Is the world ready to grow its economy without increasing energy demand?

It is a strongly imbedded belief in the world of energy analysis that demand for energy can only grow. In terms of energy procurement, this leads many buyers to bullish biases, making them buy too soon or at high price levels, as they believe increasing demand will make prices rise. However, as commented earlier on this blog, we have recently seen a slowdown of the growth of worldwide energy demand. It’s true of course that the last decade hasn’t excelled in terms of economic growth. However, in many parts of the world now, an extra percentage of GDP doesn’t necessarily mean an extra percentage of energy use. In 2015, the world’s primary energy consumption grew by just 1%, whereas GDP, according to the World Bank, grew by 2,47%. Have we cracked the code and can we – as of now – increase our economies without using ever larger quantities of energy? Or will a next phase of strong economic growth come with an acceleration in energy consumption growth again?


Fig. 1: Primary energy consumption in the world (Source: BP Statistical Review)

The graph on the world’s primary energy consumption is showing us how during 2000 – 2007 strong economic growth came with large extra quantities of energy. The economic crisis of 2008 & 2009 brought that down sharply, only to be followed by a record year-on-year increase in 2010 as particularly China – the world’s largest energy consumer – revived quickly. But then the energy growth started to slow down. Last year, worldwide primary energy consumption grew by just 1%.

It should be clear that not all parts of the world are equally contributing to this reduction in energy voraciousness. As can be seen from the graphs below, the traditional economies in Europe and Northern-America have been in the lead. In the European Union, we even see a clearly declining trend that started in 2006, which is before the striking of the economic crisis. This is the moment that many energy efficiency programs devised in the framework of Europe’s climate policy have come into effect and I believe that there is a clear causal relationship here. In North-America, energy consumption in 2015 was at the same level as in 2000. US primary energy consumption in 2015 dropped 0,9% compared to 2014, despite a 2,4% increase in GDP.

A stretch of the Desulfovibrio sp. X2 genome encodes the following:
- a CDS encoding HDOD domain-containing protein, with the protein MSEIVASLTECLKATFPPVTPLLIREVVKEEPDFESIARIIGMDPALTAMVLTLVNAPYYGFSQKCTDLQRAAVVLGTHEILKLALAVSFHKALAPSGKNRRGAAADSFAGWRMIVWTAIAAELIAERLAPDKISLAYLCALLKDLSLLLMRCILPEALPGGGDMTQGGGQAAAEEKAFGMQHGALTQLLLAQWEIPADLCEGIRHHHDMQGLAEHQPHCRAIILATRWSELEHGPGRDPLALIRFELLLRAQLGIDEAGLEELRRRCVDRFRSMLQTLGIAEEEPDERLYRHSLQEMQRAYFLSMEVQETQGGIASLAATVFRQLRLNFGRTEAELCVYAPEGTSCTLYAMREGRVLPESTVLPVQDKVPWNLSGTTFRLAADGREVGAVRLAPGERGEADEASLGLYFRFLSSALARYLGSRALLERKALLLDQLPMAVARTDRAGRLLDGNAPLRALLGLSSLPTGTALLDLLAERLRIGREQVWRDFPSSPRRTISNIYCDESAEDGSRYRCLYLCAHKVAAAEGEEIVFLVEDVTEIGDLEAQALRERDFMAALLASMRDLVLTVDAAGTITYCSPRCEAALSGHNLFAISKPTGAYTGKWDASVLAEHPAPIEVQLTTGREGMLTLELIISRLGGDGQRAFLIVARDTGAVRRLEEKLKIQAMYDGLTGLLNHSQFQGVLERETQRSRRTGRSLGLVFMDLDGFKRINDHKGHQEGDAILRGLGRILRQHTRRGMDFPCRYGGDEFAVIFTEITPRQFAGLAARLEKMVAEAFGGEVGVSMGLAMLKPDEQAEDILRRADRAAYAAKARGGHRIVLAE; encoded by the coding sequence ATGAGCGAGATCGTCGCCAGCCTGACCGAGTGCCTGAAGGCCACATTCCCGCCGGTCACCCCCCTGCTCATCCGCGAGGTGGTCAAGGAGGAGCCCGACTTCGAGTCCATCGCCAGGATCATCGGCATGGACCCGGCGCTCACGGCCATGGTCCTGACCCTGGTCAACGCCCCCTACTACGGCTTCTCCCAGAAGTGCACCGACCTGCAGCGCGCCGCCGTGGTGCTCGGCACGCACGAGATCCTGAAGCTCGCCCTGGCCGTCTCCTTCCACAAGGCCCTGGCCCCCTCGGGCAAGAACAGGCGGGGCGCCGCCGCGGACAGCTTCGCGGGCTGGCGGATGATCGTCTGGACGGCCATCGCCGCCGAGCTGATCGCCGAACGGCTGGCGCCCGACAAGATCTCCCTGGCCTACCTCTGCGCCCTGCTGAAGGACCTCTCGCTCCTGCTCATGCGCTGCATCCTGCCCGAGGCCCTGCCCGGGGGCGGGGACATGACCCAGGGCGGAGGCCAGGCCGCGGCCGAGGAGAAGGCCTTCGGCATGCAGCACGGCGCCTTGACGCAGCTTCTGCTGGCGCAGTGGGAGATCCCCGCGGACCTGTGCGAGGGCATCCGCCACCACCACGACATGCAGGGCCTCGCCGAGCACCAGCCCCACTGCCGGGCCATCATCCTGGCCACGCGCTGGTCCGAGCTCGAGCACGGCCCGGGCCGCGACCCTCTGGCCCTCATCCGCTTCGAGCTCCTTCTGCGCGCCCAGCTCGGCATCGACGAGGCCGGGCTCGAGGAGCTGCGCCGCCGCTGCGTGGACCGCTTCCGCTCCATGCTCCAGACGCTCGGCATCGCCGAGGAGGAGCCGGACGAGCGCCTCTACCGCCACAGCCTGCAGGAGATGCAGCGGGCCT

(Regarding Europe, critical observers might remark that there has been an increase in EU consumption in 2015 – to which I would respond that this was a year with cold winter weather.)


Fig. 2: Primary energy consumption in different parts of the world (Source: BP Statistical Review)

The lines on the right hand side don’t show much slowing-down of the hunger for more energy in the emerging economies. However, in China e.g., energy consumption grew by just 1,5% last year, which is far below the 16,6% and 17% that we saw in 2003 and 2004. On the one hand, this slowdown in hunger for ever more energy can be explained by the mechanics of economic development itself. In the first phase of its economic development, growth in a country like China came from the growth of basic, energy-intensive industries such as steel production, causing energy demand to go up quickly. On top of that, the growing middle classes started to enjoy energy-consuming luxuries such as cars, a larger house, air-conditioning, frozen foods, etc. However, once a certain level is reached, further economic growth comes from less energy-intensive industries and services and the middle class stops to grow, causing the growth of energy consumption to slow down. But could it be a deeper trend, and is the world starting to copy Europe’s example of consciously improving its energy efficiency?